Assam

Refusal to wear ‘shakha’ or ‘sindoor’ signifies rebutting marriage

-Avishek Sengupta

An order passed by the Gauhati High Court observed that refusal of marriage rituals and customs by a wife signifies her refusal to accept her marriage to the husband, while granting her husband’s plea for divorce.

A two-member of the HC, comprising Chief Justice Ajai Lamba and Justice Soumitra Saikia, said the woman’s refusal to wear sakha, conch-shell-made bangles and sindoor (vermillion) — “the trappings of a Hindu bride” – denotes her unwillingness to be considered married to her husband.

“Under such circumstances, compelling the husband to continue to be in matrimony with the wife may be construed to be harassment,” the HC held in its June 19 order.

Earlier, a family court in Assam had rejected the husband’s plea for divorce on the grounds that the wife is not found to have inflicted any cruelty against the complainant.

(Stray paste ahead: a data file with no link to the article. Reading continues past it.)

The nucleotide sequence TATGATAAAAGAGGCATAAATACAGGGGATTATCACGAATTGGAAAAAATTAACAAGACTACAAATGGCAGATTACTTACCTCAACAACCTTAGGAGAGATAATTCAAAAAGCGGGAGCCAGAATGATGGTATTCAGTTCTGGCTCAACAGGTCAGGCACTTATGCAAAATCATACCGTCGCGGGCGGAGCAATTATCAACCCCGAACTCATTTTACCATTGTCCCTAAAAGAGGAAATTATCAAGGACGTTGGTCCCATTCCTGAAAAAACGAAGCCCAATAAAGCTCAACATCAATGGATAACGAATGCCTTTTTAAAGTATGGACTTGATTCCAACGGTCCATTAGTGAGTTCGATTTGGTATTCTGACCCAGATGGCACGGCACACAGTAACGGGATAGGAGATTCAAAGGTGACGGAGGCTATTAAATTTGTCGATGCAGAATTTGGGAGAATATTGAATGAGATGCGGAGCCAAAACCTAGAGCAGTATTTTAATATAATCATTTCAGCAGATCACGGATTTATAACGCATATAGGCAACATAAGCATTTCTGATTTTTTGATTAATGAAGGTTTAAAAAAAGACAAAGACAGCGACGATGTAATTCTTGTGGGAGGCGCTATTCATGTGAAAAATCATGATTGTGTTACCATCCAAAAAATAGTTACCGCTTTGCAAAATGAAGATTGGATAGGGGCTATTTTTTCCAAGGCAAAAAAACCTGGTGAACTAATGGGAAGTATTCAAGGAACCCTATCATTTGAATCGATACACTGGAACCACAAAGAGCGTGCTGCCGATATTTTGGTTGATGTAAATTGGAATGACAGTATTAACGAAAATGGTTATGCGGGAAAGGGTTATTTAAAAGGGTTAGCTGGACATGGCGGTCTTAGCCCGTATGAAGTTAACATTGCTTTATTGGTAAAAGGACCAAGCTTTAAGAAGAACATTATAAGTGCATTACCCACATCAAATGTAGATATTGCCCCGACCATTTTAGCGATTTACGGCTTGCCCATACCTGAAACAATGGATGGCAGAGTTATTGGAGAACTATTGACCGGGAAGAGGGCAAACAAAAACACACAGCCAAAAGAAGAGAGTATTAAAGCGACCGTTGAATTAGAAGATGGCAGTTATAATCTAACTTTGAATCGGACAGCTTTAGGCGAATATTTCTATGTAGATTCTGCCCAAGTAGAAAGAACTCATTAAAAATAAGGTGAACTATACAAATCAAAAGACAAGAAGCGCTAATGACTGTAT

However, the HC observed that the husband had alleged before the lower court that the wife refused to wear sakha and sindoor, a contention that has not been disputed by her.

The marriage between the couple was solemnised in February 2012.

However, a month after the marriage, the wife wanted a separate accommodation for the couple, as she did not wish to live in a joint family.

The husband alleged that their conjugal relationship worsened because of her demand to live like a nuclear family, which led to frequent quarrels and his wife also failed to conceive a child.

She left her husband’s home in 2013 and filed a case against him and his family members under Section 498A (husband or his relative subjecting a married woman to cruelty) of the Indian Penal Code (IPC).

Though the husband and his relatives were acquitted in the case by HC, he filed a separate divorce plea, citing cruelty by his wife.

She contested the plea alleging harassment by her husband and in-laws for dowry. She also alleged that she was denied food and medical treatment and it was left to her brother to take care of her basic necessities.

But, the HC overturned the family court’s decision.

“The allegation of subjecting the wife to cruelty was not sustained. Such acts of lodging criminal cases on unsubstantiated allegations against the husband and/or the husband’s family members amounts to cruelty,” the HC order said.

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